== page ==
Option B

Option B

7.7 out of 5 stars






Page count:240


Content Summary

From Facebook's COO and Wharton's top-rated professor, the #1 New York Times best-selling authors of Lean In and Originals: a powerful, inspiring, and practical book about building resilience and moving forward after life's inevitable setbacks. After the sudden death of her husband, Sheryl Sandberg felt certain that she and her children would never feel pure joy again. "I was in 'the void, '" she writes, "a vast emptiness that fills your heart and lungs and restricts your ability to think or even breathe." Her friend Adam Grant, a psychologist at Wharton, told her there are concrete steps people can take to recover and rebound from life-shattering experiences. We are not born with a fixed amount of resilience. It is a muscle that everyone can build. Option B combines Sheryl's personal insights with Adam's eye-opening research on finding strength in the face of adversity. Beginning with the gut-wrenching moment when she finds her husband, Dave Goldberg, collapsed on a gym floor, Sheryl opens up her heart--and her journal--to describe the acute grief and isolation she felt in the wake of his death. But Option B goes beyond Sheryl's loss to explore how a broad range of people have overcome hardships including illness, job loss, sexual assault, natural disasters, and the violence of war. Their stories reveal the capacity of the human spirit to persevere . . . and to rediscover joy. Resilience comes from deep within us and from support outside us. Even after the most devastating events, it is possible to grow by finding deeper meaning and gaining greater appreciation in our lives. Option B illuminates how to help others in crisis, develop compassion for ourselves, raise strong children, and create resilient families, communities, and workplaces. Many of these lessons can be applied to everyday struggles, allowing us to brave whatever lies ahead. Two weeks after losing her husband, Sheryl was preparing for a father-child activity. "I want Dave," she cried. Her friend replied, "Option A is not available," and then promised to help her make the most of Option B. We all live some form of Option B. This book will help us all make the most of it.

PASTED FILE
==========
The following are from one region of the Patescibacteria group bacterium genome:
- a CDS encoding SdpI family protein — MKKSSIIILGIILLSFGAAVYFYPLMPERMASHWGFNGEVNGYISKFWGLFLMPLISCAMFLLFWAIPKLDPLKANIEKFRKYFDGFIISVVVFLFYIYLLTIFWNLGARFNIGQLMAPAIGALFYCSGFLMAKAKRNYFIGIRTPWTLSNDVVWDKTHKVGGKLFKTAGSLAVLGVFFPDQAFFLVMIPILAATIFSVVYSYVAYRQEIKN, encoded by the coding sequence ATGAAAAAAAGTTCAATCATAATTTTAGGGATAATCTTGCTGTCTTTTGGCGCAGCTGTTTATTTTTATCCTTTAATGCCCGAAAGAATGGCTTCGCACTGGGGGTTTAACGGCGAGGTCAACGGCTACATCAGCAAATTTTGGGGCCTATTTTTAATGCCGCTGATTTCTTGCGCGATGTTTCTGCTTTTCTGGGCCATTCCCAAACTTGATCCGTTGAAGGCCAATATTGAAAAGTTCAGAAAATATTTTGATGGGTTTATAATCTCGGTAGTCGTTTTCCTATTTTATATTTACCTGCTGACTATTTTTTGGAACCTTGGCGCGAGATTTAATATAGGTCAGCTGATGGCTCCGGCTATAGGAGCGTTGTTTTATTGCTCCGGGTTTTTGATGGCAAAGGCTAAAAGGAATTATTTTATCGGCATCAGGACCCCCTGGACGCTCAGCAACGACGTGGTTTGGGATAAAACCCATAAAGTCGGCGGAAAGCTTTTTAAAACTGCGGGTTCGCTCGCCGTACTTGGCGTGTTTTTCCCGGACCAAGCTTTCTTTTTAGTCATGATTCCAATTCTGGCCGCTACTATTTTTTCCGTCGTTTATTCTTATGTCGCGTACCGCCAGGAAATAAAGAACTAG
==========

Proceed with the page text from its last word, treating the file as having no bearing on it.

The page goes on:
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Original Summary

[" 复原力源于每个人的内在,也源于他们获得的外部支持;复原力源于因生命中的美好而引发的感恩,也源于在挫败中学到的经验;它既来自对于悲伤的解析,也来自对悲伤的接纳。 放眼世界,人们在表露消极情绪时大都会面对来自文化的压力。 有力的证据表明,对所经历的悲剧事件敞开心扉,有助于提升一个人的心理健康以及生理健康水平。 ……从压力实验中得知,噪声消失并不是减轻压力的关键因素,按钮的存在才是关键。 在他人经历痛苦时,我们应该遵守“白金法则”(而不是“黄金法则”):“按照他人希望被对待的方式对待他。” 自我同情常常与自责相伴相生。自我同情并不意味着对过去责任的逃避和解脱,自我同情要我们确信,我们不应把自己打击得那么狠,以致破坏了未来。自我同情让我们意识到,做了坏事并不一定代表自己就成了坏人。 创伤后的成长会以五种形式存在:发现个人的力量,学会感恩,建立更深层次的关系,找到更多的人生意义,以及发现新生活的可能性。 追求没有意义的快乐,人生会漫无目的;但只有意义没有快乐的人生也是令人沮丧的。 ……心理学家称此现象为“刻板印象威胁”,即人们担心自己被归入消极的刻板印象。焦虑会扰乱我们的思维,而这种担心也会变成自我实现的预言,导致我们恰好符合刻板印象。 为了失败后的复原,我们需要从失败中学习。大多数时候,虽然我们明白这个道理,但很难做到。我们太缺乏安全感,不敢承认错误;或者我们太骄傲,不愿向别人承认我们的错误。 ……我们通常会为错过的机会而遗憾,而不是为我们抓住机会、采取行动而遗憾。 幽默会增强我们的复原力。 () —— 引自章节:全文 "," 我现在知道,一个人将会在经历创伤后不断成长。 我也相信,经历创伤前成长,即一个人不必经历悲剧就可以提前建立自己的复原力,能为面对潜伏在人生前路的障碍做准备。 () —— 引自第9页 "]